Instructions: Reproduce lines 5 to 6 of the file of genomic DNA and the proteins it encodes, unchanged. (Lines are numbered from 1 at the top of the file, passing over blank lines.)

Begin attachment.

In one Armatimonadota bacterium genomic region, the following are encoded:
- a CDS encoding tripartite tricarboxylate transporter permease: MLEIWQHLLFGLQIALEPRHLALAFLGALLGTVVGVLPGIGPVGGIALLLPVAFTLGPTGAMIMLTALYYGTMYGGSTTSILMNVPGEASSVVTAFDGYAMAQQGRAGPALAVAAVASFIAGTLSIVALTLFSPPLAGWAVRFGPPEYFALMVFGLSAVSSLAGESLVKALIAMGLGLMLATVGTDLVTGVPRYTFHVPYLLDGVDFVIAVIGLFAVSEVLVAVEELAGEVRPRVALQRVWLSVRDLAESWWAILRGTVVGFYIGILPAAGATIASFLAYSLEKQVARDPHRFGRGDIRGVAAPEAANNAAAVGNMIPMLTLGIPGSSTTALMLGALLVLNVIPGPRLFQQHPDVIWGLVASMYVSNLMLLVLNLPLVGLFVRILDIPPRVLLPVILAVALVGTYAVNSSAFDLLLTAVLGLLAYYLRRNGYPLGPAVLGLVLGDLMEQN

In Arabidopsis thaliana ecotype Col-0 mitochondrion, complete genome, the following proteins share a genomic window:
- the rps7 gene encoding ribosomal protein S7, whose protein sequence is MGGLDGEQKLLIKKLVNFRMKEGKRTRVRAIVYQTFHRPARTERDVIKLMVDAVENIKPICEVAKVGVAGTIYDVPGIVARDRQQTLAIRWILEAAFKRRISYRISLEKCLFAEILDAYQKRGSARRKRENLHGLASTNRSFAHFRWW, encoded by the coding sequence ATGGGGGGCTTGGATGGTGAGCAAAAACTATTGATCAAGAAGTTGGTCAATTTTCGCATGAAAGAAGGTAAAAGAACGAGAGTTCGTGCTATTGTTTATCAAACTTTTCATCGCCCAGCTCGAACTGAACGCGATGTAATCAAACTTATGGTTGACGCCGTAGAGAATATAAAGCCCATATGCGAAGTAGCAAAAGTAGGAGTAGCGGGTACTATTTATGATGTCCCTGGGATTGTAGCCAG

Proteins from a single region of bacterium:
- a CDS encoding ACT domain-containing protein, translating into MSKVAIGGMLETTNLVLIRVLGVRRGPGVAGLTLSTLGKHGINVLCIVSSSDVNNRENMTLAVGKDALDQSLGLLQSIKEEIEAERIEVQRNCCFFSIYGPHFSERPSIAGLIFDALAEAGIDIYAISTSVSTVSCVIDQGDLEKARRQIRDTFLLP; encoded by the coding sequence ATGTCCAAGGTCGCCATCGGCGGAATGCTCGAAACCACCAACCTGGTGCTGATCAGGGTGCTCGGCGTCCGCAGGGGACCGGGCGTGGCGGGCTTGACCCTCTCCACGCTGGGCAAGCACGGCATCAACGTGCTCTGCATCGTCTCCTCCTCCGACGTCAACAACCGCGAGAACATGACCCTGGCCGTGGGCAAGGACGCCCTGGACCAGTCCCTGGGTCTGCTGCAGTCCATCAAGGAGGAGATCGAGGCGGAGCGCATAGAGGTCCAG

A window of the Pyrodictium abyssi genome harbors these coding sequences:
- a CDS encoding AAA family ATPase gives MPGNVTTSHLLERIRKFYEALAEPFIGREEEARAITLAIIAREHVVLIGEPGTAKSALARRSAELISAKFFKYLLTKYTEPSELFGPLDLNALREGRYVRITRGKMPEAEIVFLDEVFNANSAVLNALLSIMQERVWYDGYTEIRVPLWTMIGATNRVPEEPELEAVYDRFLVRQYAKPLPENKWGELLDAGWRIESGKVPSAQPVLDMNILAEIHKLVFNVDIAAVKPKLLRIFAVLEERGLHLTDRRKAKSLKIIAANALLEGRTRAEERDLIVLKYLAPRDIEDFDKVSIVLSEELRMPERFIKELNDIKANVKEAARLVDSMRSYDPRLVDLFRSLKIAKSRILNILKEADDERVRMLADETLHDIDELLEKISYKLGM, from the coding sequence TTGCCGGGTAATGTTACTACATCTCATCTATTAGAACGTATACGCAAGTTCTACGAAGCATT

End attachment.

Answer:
Proteins from a single region of bacterium:
- a CDS encoding ACT domain-containing protein, translating into MSKVAIGGMLETTNLVLIRVLGVRRGPGVAGLTLSTLGKHGINVLCIVSSSDVNNRENMTLAVGKDALDQSLGLLQSIKEEIEAERIEVQRNCCFFSIYGPHFSERPSIAGLIFDALAEAGIDIYAISTSVSTVSCVIDQGDLEKARRQIRDTFLLP; encoded by the coding sequence ATGTCCAAGGTCGCCATCGGCGGAATGCTCGAAACCACCAACCTGGTGCTGATCAGGGTGCTCGGCGTCCGCAGGGGACCGGGCGTGGCGGGCTTGACCCTCTCCACGCTGGGCAAGCACGGCATCAACGTGCTCTGCATCGTCTCCTCCTCCGACGTCAACAACCGCGAGAACATGACCCTGGCCGTGGGCAAGGACGCCCTGGACCAGTCCCTGGGTCTGCTGCAGTCCATCAAGGAGGAGATCGAGGCGGAGCGCATAGAGGTCCAG